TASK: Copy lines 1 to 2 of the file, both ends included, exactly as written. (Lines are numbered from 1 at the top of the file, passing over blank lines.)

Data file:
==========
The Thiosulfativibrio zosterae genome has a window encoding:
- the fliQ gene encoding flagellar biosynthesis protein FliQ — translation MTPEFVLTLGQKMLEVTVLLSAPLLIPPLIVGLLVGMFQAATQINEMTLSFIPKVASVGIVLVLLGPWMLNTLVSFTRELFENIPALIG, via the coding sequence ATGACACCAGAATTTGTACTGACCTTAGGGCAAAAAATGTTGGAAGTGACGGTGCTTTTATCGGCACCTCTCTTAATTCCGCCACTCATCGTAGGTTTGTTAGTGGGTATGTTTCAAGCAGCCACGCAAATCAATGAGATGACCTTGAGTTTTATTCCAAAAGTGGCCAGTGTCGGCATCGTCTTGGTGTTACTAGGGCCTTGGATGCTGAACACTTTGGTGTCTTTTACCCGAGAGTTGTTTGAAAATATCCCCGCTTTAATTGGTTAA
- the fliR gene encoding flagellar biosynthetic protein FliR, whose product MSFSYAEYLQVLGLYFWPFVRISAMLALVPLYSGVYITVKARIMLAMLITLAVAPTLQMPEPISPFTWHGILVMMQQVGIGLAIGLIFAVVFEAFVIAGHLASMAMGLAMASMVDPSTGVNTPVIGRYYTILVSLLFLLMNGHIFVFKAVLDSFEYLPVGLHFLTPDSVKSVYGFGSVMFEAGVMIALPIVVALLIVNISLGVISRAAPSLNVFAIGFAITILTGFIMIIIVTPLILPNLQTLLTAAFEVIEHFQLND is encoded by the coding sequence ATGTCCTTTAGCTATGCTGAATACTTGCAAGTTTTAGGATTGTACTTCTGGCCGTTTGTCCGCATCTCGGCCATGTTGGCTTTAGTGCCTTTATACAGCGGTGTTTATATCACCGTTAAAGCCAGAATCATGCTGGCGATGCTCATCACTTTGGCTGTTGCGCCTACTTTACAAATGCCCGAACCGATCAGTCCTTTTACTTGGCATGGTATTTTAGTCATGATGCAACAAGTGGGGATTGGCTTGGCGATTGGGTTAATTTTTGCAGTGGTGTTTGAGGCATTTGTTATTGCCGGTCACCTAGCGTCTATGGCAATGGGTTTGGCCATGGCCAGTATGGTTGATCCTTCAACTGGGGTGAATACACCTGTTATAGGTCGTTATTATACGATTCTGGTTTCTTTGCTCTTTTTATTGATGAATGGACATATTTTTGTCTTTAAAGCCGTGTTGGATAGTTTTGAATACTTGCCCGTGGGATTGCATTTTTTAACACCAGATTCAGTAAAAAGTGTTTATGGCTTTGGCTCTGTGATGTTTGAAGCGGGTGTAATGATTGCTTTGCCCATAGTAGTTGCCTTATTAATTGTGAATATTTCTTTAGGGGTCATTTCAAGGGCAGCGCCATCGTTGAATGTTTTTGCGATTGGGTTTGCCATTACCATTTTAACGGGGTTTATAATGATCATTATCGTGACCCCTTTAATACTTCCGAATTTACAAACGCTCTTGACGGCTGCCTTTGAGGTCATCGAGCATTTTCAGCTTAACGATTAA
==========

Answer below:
The Thiosulfativibrio zosterae genome has a window encoding:
- the fliQ gene encoding flagellar biosynthesis protein FliQ — translation MTPEFVLTLGQKMLEVTVLLSAPLLIPPLIVGLLVGMFQAATQINEMTLSFIPKVASVGIVLVLLGPWMLNTLVSFTRELFENIPALIG, via the coding sequence ATGACACCAGAATTTGTACTGACCTTAGGGCAAAAAATGTTGGAAGTGACGGTGCTTTTATCGGCACCTCTCTTAATTCCGCCACTCATCGTAGGTTTGTTAGTGGGTATGTTTCAAGCAGCCACGCAAATCAATGAGATGACCTTGAGTTTTATTCCAAAAGTGGCCAGTGTCGGCATCGTCTTGGTGTTACTAGGGCCTTGGATGCTGAACACTTTGGTGTCTTTTACCCGAGAGTTGTTTGAAAATATCCCCGCTTTAATTGGTTAA